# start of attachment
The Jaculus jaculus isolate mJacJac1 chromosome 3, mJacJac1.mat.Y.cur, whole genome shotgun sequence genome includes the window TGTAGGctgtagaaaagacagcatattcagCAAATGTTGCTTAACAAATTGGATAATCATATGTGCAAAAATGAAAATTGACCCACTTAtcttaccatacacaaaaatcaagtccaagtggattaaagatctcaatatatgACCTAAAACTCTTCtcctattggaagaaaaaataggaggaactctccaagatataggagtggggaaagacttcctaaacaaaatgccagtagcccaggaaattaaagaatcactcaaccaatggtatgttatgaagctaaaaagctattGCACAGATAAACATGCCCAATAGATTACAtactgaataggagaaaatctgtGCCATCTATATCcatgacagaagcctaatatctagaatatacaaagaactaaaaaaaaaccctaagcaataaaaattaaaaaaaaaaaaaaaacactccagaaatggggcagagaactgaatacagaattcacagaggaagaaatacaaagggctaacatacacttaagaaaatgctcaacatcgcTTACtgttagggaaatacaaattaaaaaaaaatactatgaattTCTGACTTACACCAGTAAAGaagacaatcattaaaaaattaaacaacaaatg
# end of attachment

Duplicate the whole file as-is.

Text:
The Jaculus jaculus isolate mJacJac1 chromosome 3, mJacJac1.mat.Y.cur, whole genome shotgun sequence genome includes the window TGTAGGctgtagaaaagacagcatattcagCAAATGTTGCTTAACAAATTGGATAATCATATGTGCAAAAATGAAAATTGACCCACTTAtcttaccatacacaaaaatcaagtccaagtggattaaagatctcaatatatgACCTAAAACTCTTCtcctattggaagaaaaaataggaggaactctccaagatataggagtggggaaagacttcctaaacaaaatgccagtagcccaggaaattaaagaatcactcaaccaatggtatgttatgaagctaaaaagctattGCACAGATAAACATGCCCAATAGATTACAtactgaataggagaaaatctgtGCCATCTATATCcatgacagaagcctaatatctagaatatacaaagaactaaaaaaaaaccctaagcaataaaaattaaaaaaaaaaaaaaaacactccagaaatggggcagagaactgaatacagaattcacagaggaagaaatacaaagggctaacatacacttaagaaaatgctcaacatcgcTTACtgttagggaaatacaaattaaaaaaaaatactatgaattTCTGACTTACACCAGTAAAGaagacaatcattaaaaaattaaacaacaaatg